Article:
Adult hippocampal slice cultures were used in the modeling of apoptotic aspects of neurodegeneration. Slice viability was determined by the use of trypan blue (TB) staining, and apoptosis was assessed by caspase-3 immunohistochemistry. A large number of pyramidal cells showed signs of degeneration 30 min after sectioning (58.4% of the total number of pyramidal cells), as they exhibited TB uptake, and about 71.6% of these neurons became stained by the third day in culture, when patches in the stratum oriens also demonstrated distinct TB staining. By the sixth day of culturing, almost all cells in the pyramidal cell layer became TB positive (88.4%). The caspase-3 immunoreactivity displayed a different pattern, as the most intense immunoreactivity, detected mainly in the pyramidal cells, peaked 6. h after culturing, and then decreased steadily. The present data show that in adult hippocampal slices a large number of pyramidal cells initiate apoptotic processes as a result of irreparable damage sustained during slice preparation and culture maintenance, and support the notion that apoptosis is an integral part of the neurodegenerative processes not only in vivo but also in vitro. Elucidation of mechanisms for the apoptotic processes in adult hippocampal slice cultures could lead to the development of new therapeutic strategies; moreover, the utilization of adult hippocampal slice cultures could be a viable alternative technique to in vivo experiments in studying the mechanisms responsible for neurodegeneration.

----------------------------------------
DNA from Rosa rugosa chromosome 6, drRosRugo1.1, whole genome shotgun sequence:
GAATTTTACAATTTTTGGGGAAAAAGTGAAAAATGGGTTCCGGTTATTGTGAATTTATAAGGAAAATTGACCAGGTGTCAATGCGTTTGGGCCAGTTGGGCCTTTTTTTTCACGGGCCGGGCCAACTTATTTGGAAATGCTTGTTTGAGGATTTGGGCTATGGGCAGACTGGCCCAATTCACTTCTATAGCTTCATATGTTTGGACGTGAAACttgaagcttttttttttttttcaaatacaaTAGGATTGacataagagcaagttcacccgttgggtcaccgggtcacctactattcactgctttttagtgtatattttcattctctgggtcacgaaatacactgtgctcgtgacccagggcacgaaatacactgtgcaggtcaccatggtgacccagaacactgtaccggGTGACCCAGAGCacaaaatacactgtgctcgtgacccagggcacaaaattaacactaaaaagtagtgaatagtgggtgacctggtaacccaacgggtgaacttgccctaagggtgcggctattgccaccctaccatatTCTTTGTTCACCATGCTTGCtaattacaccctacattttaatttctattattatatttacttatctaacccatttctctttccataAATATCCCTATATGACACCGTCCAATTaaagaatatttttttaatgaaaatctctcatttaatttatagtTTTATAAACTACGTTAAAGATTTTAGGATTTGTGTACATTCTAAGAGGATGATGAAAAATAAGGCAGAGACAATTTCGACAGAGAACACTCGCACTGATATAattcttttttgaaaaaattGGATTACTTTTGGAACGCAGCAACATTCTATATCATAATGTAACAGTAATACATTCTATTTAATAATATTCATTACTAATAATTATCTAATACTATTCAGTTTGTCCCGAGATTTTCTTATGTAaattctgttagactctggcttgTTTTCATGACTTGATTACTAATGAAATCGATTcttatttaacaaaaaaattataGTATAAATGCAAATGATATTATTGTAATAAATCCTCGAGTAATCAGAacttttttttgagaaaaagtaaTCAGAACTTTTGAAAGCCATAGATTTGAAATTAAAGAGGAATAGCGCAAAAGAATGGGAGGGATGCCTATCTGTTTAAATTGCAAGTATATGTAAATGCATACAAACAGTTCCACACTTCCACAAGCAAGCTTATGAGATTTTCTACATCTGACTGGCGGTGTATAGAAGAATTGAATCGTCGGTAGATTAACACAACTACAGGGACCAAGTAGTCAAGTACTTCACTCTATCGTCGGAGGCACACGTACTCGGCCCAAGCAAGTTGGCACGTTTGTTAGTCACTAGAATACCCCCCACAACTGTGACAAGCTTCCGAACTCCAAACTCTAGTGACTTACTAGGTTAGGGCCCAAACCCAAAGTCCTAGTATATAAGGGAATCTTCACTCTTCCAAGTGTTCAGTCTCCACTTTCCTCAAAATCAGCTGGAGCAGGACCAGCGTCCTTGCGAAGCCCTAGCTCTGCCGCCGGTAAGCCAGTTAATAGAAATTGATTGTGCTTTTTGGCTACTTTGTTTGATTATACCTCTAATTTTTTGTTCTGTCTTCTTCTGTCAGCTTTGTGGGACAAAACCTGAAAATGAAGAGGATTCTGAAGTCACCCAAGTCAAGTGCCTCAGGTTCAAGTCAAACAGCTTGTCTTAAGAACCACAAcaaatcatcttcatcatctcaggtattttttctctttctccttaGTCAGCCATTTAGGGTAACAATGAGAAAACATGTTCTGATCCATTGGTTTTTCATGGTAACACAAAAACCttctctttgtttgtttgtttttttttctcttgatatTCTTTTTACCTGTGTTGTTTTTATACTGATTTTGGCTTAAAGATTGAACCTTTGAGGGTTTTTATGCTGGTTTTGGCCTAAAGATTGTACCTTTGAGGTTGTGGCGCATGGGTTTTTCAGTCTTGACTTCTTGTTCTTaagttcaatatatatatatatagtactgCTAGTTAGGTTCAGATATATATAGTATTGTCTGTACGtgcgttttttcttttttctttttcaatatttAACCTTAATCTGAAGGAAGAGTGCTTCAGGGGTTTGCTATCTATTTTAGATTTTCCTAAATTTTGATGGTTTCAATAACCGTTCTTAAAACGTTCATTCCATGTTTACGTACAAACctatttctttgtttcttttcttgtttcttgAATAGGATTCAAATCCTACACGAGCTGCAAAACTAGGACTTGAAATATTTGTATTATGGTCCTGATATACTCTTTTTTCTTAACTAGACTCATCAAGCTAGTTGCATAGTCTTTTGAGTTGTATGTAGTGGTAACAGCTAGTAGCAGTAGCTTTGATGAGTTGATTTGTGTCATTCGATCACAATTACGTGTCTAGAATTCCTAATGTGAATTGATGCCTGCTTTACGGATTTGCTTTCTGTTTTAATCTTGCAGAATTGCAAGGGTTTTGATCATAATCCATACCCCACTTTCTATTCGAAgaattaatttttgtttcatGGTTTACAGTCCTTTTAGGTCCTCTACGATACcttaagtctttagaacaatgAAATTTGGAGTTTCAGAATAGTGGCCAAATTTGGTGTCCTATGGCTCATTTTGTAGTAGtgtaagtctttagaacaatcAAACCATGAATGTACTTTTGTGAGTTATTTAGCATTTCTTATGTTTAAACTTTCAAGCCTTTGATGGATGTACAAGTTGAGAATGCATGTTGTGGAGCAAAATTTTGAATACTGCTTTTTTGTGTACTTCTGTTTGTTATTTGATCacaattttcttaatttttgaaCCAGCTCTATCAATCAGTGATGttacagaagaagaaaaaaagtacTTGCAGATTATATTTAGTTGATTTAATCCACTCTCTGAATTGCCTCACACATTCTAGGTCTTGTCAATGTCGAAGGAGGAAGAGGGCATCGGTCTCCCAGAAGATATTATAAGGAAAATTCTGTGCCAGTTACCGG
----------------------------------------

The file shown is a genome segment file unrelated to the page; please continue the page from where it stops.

|Number of pages||6|
|Journal||Brain Research Bulletin|
|Publication status||Published - jan. 15 2011|
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